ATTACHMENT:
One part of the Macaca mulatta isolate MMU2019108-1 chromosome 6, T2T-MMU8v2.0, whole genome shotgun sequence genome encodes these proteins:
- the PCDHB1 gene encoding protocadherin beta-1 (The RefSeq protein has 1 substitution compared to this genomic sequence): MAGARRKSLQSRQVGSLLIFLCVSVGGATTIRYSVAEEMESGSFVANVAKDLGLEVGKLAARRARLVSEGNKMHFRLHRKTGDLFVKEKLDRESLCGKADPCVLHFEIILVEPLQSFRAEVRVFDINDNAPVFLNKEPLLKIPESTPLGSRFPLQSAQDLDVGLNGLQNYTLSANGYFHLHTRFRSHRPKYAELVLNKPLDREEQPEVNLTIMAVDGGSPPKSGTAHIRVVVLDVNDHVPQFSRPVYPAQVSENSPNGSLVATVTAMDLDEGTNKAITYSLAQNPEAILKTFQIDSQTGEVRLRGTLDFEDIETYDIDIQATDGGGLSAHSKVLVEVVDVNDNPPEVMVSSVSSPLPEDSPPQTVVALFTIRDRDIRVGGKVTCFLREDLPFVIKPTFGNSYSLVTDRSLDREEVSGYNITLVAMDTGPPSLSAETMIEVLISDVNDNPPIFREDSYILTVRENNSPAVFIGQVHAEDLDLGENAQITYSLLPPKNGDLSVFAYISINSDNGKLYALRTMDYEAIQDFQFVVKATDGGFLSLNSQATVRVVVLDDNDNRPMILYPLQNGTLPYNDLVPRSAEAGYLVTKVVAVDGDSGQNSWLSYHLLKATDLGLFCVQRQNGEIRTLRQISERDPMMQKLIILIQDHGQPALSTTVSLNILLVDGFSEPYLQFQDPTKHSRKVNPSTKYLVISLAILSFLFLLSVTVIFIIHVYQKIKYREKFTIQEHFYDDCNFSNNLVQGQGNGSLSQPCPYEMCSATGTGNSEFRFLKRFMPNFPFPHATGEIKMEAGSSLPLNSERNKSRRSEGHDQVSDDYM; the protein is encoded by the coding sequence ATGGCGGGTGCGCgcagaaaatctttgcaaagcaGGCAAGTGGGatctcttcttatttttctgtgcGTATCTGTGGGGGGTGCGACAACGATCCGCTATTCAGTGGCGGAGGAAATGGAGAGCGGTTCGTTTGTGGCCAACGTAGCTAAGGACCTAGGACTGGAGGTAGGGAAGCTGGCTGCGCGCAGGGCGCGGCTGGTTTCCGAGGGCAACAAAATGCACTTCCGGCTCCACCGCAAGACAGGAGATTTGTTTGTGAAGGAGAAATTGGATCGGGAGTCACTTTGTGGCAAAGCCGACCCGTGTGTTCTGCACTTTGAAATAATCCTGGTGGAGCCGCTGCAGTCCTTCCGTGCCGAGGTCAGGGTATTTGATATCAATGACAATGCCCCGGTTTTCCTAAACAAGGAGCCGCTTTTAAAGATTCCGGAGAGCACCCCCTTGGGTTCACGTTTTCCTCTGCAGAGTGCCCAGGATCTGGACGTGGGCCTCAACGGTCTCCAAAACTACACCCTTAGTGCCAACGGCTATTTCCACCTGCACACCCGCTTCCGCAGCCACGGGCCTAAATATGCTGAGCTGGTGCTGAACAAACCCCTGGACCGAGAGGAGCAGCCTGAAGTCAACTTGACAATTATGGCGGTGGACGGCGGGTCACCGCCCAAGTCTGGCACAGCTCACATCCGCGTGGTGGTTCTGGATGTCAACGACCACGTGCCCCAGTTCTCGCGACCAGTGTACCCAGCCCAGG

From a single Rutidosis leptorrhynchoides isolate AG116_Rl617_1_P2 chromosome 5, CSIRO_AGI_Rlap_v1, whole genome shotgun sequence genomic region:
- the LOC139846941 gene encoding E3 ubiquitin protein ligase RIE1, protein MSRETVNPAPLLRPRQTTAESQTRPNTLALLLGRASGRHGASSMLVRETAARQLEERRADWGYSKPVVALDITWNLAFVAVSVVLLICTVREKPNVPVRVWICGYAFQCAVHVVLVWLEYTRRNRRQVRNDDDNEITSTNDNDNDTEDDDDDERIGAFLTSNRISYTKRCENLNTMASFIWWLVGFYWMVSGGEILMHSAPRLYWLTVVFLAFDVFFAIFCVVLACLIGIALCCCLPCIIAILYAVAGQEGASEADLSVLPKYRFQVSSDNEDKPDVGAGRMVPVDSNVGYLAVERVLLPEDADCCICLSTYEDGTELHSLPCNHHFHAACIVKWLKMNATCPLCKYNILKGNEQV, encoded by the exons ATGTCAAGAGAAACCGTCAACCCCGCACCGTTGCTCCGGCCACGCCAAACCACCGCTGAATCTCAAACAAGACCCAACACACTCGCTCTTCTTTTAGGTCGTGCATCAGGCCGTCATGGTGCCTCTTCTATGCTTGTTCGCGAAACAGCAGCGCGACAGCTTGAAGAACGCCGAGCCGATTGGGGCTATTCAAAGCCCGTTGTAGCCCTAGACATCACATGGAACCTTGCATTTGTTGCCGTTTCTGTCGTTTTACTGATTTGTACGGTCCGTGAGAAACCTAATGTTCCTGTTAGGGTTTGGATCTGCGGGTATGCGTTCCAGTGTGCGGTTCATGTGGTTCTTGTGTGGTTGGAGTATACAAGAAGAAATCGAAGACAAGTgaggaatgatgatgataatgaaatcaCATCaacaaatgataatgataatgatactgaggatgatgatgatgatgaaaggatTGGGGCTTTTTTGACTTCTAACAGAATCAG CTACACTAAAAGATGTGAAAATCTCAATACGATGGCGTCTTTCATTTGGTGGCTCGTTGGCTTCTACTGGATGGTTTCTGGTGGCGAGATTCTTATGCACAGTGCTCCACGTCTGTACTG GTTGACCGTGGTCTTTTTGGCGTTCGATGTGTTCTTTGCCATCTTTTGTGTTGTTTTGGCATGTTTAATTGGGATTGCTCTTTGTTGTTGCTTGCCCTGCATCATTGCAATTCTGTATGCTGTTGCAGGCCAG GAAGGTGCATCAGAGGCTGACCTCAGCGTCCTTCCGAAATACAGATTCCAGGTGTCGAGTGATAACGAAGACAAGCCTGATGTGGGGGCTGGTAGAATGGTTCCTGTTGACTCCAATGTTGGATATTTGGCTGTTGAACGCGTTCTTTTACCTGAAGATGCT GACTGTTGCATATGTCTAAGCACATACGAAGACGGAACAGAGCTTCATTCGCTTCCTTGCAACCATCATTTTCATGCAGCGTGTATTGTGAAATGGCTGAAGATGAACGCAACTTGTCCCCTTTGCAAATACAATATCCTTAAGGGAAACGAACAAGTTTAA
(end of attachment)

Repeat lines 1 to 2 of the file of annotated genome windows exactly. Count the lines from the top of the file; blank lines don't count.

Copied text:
One part of the Macaca mulatta isolate MMU2019108-1 chromosome 6, T2T-MMU8v2.0, whole genome shotgun sequence genome encodes these proteins:
- the PCDHB1 gene encoding protocadherin beta-1 (The RefSeq protein has 1 substitution compared to this genomic sequence): MAGARRKSLQSRQVGSLLIFLCVSVGGATTIRYSVAEEMESGSFVANVAKDLGLEVGKLAARRARLVSEGNKMHFRLHRKTGDLFVKEKLDRESLCGKADPCVLHFEIILVEPLQSFRAEVRVFDINDNAPVFLNKEPLLKIPESTPLGSRFPLQSAQDLDVGLNGLQNYTLSANGYFHLHTRFRSHRPKYAELVLNKPLDREEQPEVNLTIMAVDGGSPPKSGTAHIRVVVLDVNDHVPQFSRPVYPAQVSENSPNGSLVATVTAMDLDEGTNKAITYSLAQNPEAILKTFQIDSQTGEVRLRGTLDFEDIETYDIDIQATDGGGLSAHSKVLVEVVDVNDNPPEVMVSSVSSPLPEDSPPQTVVALFTIRDRDIRVGGKVTCFLREDLPFVIKPTFGNSYSLVTDRSLDREEVSGYNITLVAMDTGPPSLSAETMIEVLISDVNDNPPIFREDSYILTVRENNSPAVFIGQVHAEDLDLGENAQITYSLLPPKNGDLSVFAYISINSDNGKLYALRTMDYEAIQDFQFVVKATDGGFLSLNSQATVRVVVLDDNDNRPMILYPLQNGTLPYNDLVPRSAEAGYLVTKVVAVDGDSGQNSWLSYHLLKATDLGLFCVQRQNGEIRTLRQISERDPMMQKLIILIQDHGQPALSTTVSLNILLVDGFSEPYLQFQDPTKHSRKVNPSTKYLVISLAILSFLFLLSVTVIFIIHVYQKIKYREKFTIQEHFYDDCNFSNNLVQGQGNGSLSQPCPYEMCSATGTGNSEFRFLKRFMPNFPFPHATGEIKMEAGSSLPLNSERNKSRRSEGHDQVSDDYM; the protein is encoded by the coding sequence ATGGCGGGTGCGCgcagaaaatctttgcaaagcaGGCAAGTGGGatctcttcttatttttctgtgcGTATCTGTGGGGGGTGCGACAACGATCCGCTATTCAGTGGCGGAGGAAATGGAGAGCGGTTCGTTTGTGGCCAACGTAGCTAAGGACCTAGGACTGGAGGTAGGGAAGCTGGCTGCGCGCAGGGCGCGGCTGGTTTCCGAGGGCAACAAAATGCACTTCCGGCTCCACCGCAAGACAGGAGATTTGTTTGTGAAGGAGAAATTGGATCGGGAGTCACTTTGTGGCAAAGCCGACCCGTGTGTTCTGCACTTTGAAATAATCCTGGTGGAGCCGCTGCAGTCCTTCCGTGCCGAGGTCAGGGTATTTGATATCAATGACAATGCCCCGGTTTTCCTAAACAAGGAGCCGCTTTTAAAGATTCCGGAGAGCACCCCCTTGGGTTCACGTTTTCCTCTGCAGAGTGCCCAGGATCTGGACGTGGGCCTCAACGGTCTCCAAAACTACACCCTTAGTGCCAACGGCTATTTCCACCTGCACACCCGCTTCCGCAGCCACGGGCCTAAATATGCTGAGCTGGTGCTGAACAAACCCCTGGACCGAGAGGAGCAGCCTGAAGTCAACTTGACAATTATGGCGGTGGACGGCGGGTCACCGCCCAAGTCTGGCACAGCTCACATCCGCGTGGTGGTTCTGGATGTCAACGACCACGTGCCCCAGTTCTCGCGACCAGTGTACCCAGCCCAGG